Three studies explored the association between risk perception and a person’s belief in their ability to protect themselves from EVD, and concluded that a higher self-efficacy is associated with lower perceived risk and vice versa [58,59,60]. Another study found that vaccination against EVD lowered perceived likelihood and alleviated worry . However, the relationship between risk perception and protective behaviours against EVD was not consistent; for example, one study reported that while handwashing had a positive association with risk perception, avoiding burials was negatively associated with risk perception, and avoiding physical contact with a suspected EVD case not associated with risk perception .
The sociocultural context
Among vendors, familiarity with, knowledge of and preference of a vendor’s own products, was associated with a reduced perceived risk of zoonotic infections. In one study of perceived zoonotic infection risks among market vendors in Lao, vegetable vendors reported that their products were “organic”, “healthy” and “natural”, and livestock meat vendors mentioned that their meat was mainly sourced from slaughterhouses with robust veterinary control . For some bushmeat vendors, not being involved in the hunting and killing of wild animals seemed to be perceived as reducing their risk of zoonotic infections . Another study amongst bushmeat handlers in Nigeria reported a low perceived risk of EVD and questioned the plausibility that well-established traditional uses of bushmeat, such as diet, spiritual fortification and treatment of disease conditions, could be risky .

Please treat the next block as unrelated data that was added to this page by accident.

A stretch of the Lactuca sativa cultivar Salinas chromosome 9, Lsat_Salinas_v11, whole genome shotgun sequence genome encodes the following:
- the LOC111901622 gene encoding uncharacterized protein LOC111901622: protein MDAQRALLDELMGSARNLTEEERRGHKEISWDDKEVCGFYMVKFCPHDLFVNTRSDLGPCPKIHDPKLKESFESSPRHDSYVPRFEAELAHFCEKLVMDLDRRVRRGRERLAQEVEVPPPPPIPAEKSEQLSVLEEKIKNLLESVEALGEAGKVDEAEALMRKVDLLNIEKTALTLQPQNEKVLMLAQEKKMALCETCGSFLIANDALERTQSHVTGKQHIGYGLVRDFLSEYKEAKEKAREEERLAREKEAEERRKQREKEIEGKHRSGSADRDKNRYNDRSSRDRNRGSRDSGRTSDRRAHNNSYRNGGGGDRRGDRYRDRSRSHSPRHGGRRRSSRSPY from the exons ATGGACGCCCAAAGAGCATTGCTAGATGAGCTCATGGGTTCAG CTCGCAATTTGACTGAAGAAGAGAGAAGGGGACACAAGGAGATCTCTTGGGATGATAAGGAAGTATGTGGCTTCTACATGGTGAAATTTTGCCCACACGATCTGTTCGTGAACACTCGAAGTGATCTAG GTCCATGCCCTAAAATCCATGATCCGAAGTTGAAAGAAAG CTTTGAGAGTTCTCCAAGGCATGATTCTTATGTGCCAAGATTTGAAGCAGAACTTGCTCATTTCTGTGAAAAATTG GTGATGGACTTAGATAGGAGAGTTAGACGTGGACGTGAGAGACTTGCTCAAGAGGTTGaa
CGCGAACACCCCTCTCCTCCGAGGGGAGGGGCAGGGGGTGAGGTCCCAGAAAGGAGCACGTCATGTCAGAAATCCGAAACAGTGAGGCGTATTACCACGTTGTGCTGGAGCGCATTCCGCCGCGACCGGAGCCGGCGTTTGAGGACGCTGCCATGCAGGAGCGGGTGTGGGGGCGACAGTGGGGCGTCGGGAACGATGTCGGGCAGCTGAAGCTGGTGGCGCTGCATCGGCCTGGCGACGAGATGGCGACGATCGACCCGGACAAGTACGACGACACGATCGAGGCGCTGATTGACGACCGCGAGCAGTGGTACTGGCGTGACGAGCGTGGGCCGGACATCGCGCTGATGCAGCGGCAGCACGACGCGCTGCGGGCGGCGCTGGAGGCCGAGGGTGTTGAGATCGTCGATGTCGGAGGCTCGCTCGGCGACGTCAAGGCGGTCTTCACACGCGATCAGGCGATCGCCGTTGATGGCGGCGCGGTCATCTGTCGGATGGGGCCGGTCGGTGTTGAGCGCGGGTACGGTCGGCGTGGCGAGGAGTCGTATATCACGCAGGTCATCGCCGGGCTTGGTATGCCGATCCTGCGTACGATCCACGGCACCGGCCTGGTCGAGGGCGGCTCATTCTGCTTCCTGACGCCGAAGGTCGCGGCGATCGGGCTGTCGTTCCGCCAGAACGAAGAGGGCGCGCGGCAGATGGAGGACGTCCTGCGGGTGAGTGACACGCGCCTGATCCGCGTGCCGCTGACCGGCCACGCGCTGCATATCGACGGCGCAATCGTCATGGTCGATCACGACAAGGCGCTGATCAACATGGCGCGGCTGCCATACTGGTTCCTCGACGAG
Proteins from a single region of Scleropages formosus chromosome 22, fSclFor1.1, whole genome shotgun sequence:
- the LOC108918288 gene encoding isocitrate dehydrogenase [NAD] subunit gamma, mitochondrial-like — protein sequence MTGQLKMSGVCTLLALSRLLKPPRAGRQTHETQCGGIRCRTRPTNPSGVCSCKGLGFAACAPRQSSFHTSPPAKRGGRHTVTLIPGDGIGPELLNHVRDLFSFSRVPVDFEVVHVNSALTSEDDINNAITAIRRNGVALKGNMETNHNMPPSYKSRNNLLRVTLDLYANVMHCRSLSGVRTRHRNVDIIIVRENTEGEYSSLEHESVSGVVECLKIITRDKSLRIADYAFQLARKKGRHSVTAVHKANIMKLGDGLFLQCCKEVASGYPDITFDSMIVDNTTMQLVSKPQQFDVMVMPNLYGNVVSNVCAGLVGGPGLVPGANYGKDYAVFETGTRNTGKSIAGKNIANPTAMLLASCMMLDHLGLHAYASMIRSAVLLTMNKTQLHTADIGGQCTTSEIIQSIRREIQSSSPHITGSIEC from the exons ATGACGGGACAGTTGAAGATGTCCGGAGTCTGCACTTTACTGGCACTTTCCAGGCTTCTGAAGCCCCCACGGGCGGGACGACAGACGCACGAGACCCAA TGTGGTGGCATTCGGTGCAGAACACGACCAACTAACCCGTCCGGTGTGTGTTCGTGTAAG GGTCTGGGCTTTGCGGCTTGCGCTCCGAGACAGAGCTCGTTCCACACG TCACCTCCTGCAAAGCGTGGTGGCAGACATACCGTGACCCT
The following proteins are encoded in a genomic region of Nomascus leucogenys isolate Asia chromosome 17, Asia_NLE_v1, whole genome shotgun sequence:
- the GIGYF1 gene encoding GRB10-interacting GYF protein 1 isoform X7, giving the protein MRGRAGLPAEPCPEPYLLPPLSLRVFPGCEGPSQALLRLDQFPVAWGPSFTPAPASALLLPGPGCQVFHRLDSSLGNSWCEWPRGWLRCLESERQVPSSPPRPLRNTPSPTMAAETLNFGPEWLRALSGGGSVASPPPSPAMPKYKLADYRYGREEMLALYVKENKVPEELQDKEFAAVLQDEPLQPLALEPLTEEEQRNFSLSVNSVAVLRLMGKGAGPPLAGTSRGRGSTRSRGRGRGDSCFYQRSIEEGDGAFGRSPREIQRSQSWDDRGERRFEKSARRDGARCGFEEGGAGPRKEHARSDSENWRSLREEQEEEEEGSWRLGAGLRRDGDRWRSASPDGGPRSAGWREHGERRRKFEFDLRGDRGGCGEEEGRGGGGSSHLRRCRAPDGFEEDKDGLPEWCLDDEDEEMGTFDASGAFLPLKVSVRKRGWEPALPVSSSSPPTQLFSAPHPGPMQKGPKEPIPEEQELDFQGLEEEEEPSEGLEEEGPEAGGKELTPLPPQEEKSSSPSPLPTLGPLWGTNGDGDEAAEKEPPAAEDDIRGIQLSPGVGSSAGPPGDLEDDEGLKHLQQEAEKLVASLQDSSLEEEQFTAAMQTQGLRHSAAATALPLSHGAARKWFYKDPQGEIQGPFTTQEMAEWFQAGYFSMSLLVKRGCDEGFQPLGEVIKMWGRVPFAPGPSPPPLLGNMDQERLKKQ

In a multi-country study of the sociocultural features of cholera, the authors observed that in Kenya, respondents perceived women and children as more vulnerable to cholera compared to the general population, and suggested that this may be due to greater cultural sensitivity to vulnerability amongst the study participants, and a tendency to generalize the vulnerability of already-vulnerable population groups to include susceptibility to disease .